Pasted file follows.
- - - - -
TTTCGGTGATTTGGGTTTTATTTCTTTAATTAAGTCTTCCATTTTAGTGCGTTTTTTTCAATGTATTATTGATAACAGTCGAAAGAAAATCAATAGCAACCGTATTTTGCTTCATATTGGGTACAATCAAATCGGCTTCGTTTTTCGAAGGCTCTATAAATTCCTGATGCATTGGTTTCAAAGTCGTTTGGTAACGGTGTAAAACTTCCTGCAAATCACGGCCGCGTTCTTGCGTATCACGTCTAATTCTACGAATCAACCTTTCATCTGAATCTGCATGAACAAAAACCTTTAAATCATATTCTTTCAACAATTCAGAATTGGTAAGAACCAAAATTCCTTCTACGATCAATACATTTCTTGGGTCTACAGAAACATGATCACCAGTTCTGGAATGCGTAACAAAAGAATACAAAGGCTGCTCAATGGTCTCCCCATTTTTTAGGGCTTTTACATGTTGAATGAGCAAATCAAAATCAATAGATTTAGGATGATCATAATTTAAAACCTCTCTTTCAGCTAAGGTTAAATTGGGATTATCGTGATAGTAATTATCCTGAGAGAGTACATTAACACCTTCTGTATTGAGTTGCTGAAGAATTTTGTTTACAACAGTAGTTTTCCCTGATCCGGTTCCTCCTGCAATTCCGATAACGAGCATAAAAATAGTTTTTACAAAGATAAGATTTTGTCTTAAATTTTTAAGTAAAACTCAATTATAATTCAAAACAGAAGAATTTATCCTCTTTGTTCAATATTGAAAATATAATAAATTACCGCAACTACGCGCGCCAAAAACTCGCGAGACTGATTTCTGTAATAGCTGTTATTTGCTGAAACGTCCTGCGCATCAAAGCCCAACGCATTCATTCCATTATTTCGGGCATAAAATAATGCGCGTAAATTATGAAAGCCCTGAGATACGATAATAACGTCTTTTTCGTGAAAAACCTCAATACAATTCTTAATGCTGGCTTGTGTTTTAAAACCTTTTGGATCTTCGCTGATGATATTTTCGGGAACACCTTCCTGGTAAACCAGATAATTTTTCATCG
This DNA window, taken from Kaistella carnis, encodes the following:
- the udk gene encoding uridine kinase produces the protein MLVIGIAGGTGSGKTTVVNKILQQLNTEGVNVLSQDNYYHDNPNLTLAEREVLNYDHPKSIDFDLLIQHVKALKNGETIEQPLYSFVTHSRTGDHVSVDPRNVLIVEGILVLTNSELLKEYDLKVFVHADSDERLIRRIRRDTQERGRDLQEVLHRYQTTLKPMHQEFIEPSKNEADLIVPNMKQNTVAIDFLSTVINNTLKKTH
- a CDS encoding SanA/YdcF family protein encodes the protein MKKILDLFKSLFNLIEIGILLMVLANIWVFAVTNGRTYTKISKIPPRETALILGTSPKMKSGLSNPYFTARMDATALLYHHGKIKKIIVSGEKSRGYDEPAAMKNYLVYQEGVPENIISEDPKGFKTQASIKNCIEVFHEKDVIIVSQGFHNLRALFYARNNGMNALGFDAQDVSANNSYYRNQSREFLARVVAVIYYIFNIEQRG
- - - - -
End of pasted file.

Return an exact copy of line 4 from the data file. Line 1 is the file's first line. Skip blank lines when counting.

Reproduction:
- a CDS encoding SanA/YdcF family protein encodes the protein MKKILDLFKSLFNLIEIGILLMVLANIWVFAVTNGRTYTKISKIPPRETALILGTSPKMKSGLSNPYFTARMDATALLYHHGKIKKIIVSGEKSRGYDEPAAMKNYLVYQEGVPENIISEDPKGFKTQASIKNCIEVFHEKDVIIVSQGFHNLRALFYARNNGMNALGFDAQDVSANNSYYRNQSREFLARVVAVIYYIFNIEQRG